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Turning the Customer Experience Tide
The risk and opportunity of promising seamless customer experiences.
For the rest of the May 2014 issue of CRM magazine please click here
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Accenture's "2013 Global Consumer Pulse Research," which surveyed more than 12,000 consumers in 32 countries, found that dissatisfied customers continue to look for new providers at an alarming rate. Just over half (51 percent) of consumers in the United States have switched providers because of poor experiences, costing companies an estimated $1.3 trillion annually. Eighty-five percent of those polled do so because companies simply don’t make it easy to do business with them. Businesses would be wise to heed this complaint; 82 percent of respondents globally said companies could have done something to keep them.

Customers are frustrated with the same issues in today's multichannel world as they were a decade ago--albeit in different technology and channels. Two-thirds of consumers (67 percent) are frustrated when a company asks them the same questions or markets the same offers to them repeatedly--up from 59 percent last year--and 65 percent find it annoying to be presented with inconsistent offers through different channels when shopping for the same product or service. Additionally, just over half of consumers (56 percent) are frustrated by being exposed to inconsistent experiences or treatments when using different channels or not being able to access information or buy a product or service using multiple channels of their choice (54 percent).

Pleasing the Digital Consumer

Why has switching become such a massive problem? While many factors play a role, one of the main drivers of dissatisfaction is companies' inability to give customers a seamless experience across the mix of digital and traditional channels they now use to learn about, find, and purchase products and services, as well as access customer service.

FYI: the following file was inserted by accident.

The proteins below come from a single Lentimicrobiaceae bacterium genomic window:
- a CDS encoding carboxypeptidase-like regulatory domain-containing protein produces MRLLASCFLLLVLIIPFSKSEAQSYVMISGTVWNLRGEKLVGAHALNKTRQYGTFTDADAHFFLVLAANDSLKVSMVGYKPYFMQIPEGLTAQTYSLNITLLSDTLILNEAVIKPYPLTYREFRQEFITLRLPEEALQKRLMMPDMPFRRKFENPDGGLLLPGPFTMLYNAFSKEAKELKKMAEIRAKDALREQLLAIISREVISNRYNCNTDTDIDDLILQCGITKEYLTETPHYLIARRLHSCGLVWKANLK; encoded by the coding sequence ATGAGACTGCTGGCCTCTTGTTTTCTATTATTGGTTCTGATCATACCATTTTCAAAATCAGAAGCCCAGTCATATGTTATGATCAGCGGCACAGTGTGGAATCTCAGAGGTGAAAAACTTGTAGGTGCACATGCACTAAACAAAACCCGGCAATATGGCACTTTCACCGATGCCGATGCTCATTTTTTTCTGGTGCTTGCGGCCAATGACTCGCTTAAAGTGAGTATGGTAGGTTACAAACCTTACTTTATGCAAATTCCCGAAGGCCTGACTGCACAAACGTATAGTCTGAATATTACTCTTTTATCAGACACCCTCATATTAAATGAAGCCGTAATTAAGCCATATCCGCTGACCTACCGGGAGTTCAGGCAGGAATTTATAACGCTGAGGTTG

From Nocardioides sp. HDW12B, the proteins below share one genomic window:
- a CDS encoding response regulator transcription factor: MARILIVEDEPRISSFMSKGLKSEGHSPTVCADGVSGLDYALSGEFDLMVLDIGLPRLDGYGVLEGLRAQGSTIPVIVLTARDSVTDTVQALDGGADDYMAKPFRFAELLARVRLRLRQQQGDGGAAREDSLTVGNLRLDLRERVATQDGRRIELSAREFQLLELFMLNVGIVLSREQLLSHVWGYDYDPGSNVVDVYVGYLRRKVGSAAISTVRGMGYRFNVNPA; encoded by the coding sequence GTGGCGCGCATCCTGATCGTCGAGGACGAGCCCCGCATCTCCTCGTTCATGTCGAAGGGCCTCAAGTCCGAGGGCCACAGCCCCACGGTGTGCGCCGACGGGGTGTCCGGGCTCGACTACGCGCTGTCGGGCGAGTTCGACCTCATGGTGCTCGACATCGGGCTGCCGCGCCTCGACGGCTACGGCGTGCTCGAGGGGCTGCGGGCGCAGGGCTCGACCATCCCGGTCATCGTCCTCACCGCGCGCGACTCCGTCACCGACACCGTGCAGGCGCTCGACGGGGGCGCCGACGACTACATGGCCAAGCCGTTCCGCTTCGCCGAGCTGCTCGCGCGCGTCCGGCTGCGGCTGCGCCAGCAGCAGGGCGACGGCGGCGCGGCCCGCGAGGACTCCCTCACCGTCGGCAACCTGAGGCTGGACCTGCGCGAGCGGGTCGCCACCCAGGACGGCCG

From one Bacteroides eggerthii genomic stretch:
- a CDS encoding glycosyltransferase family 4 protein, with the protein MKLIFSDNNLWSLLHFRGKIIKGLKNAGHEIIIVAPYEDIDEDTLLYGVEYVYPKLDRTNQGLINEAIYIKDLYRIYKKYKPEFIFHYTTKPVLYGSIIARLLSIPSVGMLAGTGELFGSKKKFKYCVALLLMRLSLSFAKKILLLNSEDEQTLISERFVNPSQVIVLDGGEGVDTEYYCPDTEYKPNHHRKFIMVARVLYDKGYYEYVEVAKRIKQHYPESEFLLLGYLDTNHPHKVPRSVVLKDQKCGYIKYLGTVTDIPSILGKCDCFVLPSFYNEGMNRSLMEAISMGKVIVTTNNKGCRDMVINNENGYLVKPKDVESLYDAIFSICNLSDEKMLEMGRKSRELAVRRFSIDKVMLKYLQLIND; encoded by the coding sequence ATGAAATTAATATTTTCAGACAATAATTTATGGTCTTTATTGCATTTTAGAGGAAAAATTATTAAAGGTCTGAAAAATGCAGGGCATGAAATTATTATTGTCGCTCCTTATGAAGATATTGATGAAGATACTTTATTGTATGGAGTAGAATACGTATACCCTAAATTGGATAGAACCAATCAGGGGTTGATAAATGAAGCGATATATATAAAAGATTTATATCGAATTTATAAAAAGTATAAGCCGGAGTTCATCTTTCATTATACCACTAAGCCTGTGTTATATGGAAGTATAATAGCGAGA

Eighty-nine percent of consumers polled use at least one online channel when prospecting, and of the six channels they typically use, three are digital. In fact, consumers think digital channels have several distinct advantages over traditional ones--including speed, convenience, broader assortment and selection, and better information and advice.

Our research further found that consumers increasingly view digital and traditional channels as largely interchangeable--with any and all potentially contributing to the evaluation and purchase of products and services.

Digital channels also are gaining in popularity for customer service. Fifty-one percent of consumers globally use a company's Web site for service, while 36 percent use online chat functions. Greater speed and convenience were also major drivers of the use of digital channels for service.

The implication of these data points is pretty clear: Customers want omnichannel experiences. Executing this well may be the fastest way to grab your customers' attention, but executing it poorly may expose even more flaws across all of your channels.

Companies Struggle to Keep Pace

Unfortunately, many providers--while intuitively aware of the unfolding scenario--have not kept up. Disconnected business processes and incremental improvements to pieces of channels have prevented them from creating the kind of seamless experience that enables consumers to effortlessly switch from one channel to another during prospecting, buying, and accessing service. By impeding the "nonstop customer" flow in this way, providers are frustrating consumers and driving them away.

It's no better on the service side. More than half (55 percent) of respondents find it extremely frustrating, when accessing service, to have to repeat the same information to multiple employees or through multiple channels, and 50 percent find it at least somewhat frustrating when they find a provider's online customer service channels are not optimized for mobile devices.

If the preceding illustrates anything, it's this: Consumers' approaches to prospecting, purchasing, and accessing service are changing dramatically, and companies that don't change their processes and technology, as well as the experience to meet these changing approaches, are in danger of losing huge chunks of their disaffected customer base to better-positioned competitors. That's something providers can ill afford as they continue to seek new ways to drive revenue growth.


Robert Wollan is the global managing director at Accenture Sales and Customer Services.


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